Nigerian-born chef Adejoké ‘Joké’ Bakare’s Chishuru neatly explores contemporary West African food with a foundation of age-old recipes and techniques. Joké originally established Chishuru as a supper club, intent on highlighting the lesser-known dishes in West African cuisine.
The opportunity to open her first stand-alone restaurant came off the back of winning the amateur category in 2019’s Brixton Kitchen competition. Inspired by the dishes of her homeland, Joké beat off stiff competition to impress Brixton Kitchen’s esteemed judging panel, which included chefs Jackson Boxer and James Cochran, as well as acclaimed baker and Violet Cakes founder Claire Ptak.
With Chishuru, Joké utilises modern cooking techniques 'to preserve the heart of her region’s food'. The restaurant’s set menu changes regularly and features an array of contemporary West African dishes inspired by Joké’s heritage, combining British and West African produce, much of it sourced from Brixton's bustling Market Row.
As with all units inside Brixton Village, Chishuru is limited in terms of space, with just five or six tables located in the restaurant and another two nestled on the outside walkway - approximately 25 covers in total. The interior design is somewhat bare, but compensated for by the warming terracotta colour scheme. An open kitchen at the back, meanwhile, gives a good view of the small brigade at work, and often allows for the smoky smells of slow-cooked goat shoulder to waft invitingly through the dining room.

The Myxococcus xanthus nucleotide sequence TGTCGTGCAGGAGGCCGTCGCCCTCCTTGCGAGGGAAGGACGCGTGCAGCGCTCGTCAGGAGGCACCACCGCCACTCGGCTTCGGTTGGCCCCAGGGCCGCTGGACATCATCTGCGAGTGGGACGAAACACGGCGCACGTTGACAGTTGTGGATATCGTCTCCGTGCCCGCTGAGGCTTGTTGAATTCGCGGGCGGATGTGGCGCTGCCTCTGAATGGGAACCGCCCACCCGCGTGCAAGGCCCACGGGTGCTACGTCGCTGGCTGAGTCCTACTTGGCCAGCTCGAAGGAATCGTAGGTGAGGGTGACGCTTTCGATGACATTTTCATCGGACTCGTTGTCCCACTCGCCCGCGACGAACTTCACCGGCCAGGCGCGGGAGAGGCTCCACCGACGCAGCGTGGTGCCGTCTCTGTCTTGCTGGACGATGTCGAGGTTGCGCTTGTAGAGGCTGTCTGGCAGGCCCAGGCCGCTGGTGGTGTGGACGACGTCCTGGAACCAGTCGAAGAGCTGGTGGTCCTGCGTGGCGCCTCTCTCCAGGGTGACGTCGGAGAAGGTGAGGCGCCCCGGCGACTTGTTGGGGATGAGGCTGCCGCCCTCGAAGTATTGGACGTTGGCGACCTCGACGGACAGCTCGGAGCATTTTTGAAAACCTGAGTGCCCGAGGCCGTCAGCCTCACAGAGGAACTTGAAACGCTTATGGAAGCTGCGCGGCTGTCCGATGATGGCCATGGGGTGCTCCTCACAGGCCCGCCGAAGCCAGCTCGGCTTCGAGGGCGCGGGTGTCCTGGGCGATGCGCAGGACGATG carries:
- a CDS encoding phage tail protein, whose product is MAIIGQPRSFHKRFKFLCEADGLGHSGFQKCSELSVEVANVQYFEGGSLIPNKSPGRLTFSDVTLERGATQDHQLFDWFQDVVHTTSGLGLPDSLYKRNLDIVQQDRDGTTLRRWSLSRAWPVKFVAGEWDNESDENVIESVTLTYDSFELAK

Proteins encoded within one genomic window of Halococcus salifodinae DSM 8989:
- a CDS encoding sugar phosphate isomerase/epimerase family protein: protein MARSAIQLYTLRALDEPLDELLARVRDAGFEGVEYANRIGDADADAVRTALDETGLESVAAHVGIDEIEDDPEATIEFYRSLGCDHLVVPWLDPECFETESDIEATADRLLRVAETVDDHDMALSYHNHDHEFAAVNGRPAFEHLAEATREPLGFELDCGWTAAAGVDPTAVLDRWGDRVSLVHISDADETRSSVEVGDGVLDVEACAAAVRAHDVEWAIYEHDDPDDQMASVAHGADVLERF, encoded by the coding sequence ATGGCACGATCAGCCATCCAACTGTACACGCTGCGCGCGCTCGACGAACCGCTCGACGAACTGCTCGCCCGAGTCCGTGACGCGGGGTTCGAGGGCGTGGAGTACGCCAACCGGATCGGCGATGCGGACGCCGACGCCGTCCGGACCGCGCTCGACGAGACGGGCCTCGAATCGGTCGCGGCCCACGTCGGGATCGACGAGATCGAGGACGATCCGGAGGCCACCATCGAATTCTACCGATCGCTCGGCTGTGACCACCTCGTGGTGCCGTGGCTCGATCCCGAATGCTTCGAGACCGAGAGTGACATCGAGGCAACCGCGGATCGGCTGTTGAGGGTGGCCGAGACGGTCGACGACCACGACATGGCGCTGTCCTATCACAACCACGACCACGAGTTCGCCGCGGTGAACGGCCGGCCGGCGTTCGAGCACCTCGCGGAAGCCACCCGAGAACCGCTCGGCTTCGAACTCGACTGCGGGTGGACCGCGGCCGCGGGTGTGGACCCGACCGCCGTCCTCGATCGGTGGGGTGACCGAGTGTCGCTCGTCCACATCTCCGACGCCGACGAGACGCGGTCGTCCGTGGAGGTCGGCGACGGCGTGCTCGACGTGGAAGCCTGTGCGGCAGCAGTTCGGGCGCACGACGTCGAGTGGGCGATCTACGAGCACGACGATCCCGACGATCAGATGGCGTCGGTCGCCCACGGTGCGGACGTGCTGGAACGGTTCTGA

London’s West African dining scene has grown in strength in recent years. In Fitzrovia, Aji Akokomi’s Akoko is offering a ‘progressive and elevated’ take on West African cuisine; while in Tottenham, siblings Ifeyinwa and Emeka Frederick have made waves with their socially-driven Nigerian tapas restaurant Chuku’s. With Chishuru, Joké is making her own mark on this enriched landscape.